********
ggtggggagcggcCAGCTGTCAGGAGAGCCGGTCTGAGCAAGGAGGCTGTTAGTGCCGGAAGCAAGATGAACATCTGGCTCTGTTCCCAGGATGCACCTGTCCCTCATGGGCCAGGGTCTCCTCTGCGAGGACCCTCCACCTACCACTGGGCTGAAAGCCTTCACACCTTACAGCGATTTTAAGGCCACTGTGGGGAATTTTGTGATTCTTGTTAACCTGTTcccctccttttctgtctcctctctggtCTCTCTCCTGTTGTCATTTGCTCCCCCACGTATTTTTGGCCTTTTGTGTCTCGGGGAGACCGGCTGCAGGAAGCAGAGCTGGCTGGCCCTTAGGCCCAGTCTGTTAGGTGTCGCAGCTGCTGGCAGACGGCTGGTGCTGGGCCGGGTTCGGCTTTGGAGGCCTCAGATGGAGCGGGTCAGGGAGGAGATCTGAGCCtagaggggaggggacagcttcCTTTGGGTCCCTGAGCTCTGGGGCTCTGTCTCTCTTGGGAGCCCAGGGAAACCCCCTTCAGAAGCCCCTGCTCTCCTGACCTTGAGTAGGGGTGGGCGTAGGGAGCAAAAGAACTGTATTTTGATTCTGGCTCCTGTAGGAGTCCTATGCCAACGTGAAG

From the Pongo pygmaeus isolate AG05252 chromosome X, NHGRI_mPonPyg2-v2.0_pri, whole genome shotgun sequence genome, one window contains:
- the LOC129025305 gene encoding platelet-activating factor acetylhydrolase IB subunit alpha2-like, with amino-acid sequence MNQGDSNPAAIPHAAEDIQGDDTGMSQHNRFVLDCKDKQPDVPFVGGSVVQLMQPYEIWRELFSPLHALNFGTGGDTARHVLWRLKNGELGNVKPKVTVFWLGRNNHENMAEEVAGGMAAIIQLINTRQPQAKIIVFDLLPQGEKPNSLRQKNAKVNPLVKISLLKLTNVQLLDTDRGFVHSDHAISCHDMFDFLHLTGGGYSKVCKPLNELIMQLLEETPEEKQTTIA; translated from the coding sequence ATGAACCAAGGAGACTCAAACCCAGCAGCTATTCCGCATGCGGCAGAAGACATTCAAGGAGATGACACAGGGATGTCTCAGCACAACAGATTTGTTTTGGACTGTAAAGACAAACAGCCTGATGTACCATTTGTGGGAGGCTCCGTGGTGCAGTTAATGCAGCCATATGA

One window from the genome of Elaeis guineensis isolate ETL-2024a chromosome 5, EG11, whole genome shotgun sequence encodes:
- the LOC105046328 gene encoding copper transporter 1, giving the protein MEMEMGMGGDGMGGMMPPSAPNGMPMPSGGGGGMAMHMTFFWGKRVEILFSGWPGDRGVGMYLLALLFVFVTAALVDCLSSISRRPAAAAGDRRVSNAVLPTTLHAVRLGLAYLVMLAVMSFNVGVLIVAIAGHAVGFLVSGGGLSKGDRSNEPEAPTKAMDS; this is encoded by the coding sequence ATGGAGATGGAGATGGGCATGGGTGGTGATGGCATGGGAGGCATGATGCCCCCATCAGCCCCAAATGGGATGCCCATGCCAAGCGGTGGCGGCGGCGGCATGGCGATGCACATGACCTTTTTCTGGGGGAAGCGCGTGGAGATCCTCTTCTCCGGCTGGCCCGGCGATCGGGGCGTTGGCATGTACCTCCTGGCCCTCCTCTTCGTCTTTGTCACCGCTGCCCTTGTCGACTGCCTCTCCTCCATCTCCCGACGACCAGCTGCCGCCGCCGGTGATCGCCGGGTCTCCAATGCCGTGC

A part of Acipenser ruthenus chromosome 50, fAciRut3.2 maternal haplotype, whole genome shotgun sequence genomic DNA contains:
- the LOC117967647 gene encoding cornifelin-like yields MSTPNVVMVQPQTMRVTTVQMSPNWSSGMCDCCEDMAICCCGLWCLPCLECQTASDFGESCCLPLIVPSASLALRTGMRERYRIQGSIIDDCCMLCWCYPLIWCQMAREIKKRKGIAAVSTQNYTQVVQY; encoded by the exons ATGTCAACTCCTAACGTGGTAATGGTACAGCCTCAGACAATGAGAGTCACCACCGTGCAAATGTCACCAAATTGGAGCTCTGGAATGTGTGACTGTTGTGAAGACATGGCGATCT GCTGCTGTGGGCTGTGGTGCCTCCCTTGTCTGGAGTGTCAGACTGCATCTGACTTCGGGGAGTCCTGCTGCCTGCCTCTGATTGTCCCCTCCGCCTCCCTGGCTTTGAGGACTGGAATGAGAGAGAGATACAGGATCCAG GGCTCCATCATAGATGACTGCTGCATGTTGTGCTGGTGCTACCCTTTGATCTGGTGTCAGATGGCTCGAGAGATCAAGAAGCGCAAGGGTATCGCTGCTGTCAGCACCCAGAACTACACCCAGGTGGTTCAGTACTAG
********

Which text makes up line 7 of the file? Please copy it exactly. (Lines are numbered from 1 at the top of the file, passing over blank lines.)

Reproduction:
- the LOC117967647 gene encoding cornifelin-like yields MSTPNVVMVQPQTMRVTTVQMSPNWSSGMCDCCEDMAICCCGLWCLPCLECQTASDFGESCCLPLIVPSASLALRTGMRERYRIQGSIIDDCCMLCWCYPLIWCQMAREIKKRKGIAAVSTQNYTQVVQY; encoded by the exons ATGTCAACTCCTAACGTGGTAATGGTACAGCCTCAGACAATGAGAGTCACCACCGTGCAAATGTCACCAAATTGGAGCTCTGGAATGTGTGACTGTTGTGAAGACATGGCGATCT GCTGCTGTGGGCTGTGGTGCCTCCCTTGTCTGGAGTGTCAGACTGCATCTGACTTCGGGGAGTCCTGCTGCCTGCCTCTGATTGTCCCCTCCGCCTCCCTGGCTTTGAGGACTGGAATGAGAGAGAGATACAGGATCCAG GGCTCCATCATAGATGACTGCTGCATGTTGTGCTGGTGCTACCCTTTGATCTGGTGTCAGATGGCTCGAGAGATCAAGAAGCGCAAGGGTATCGCTGCTGTCAGCACCCAGAACTACACCCAGGTGGTTCAGTACTAG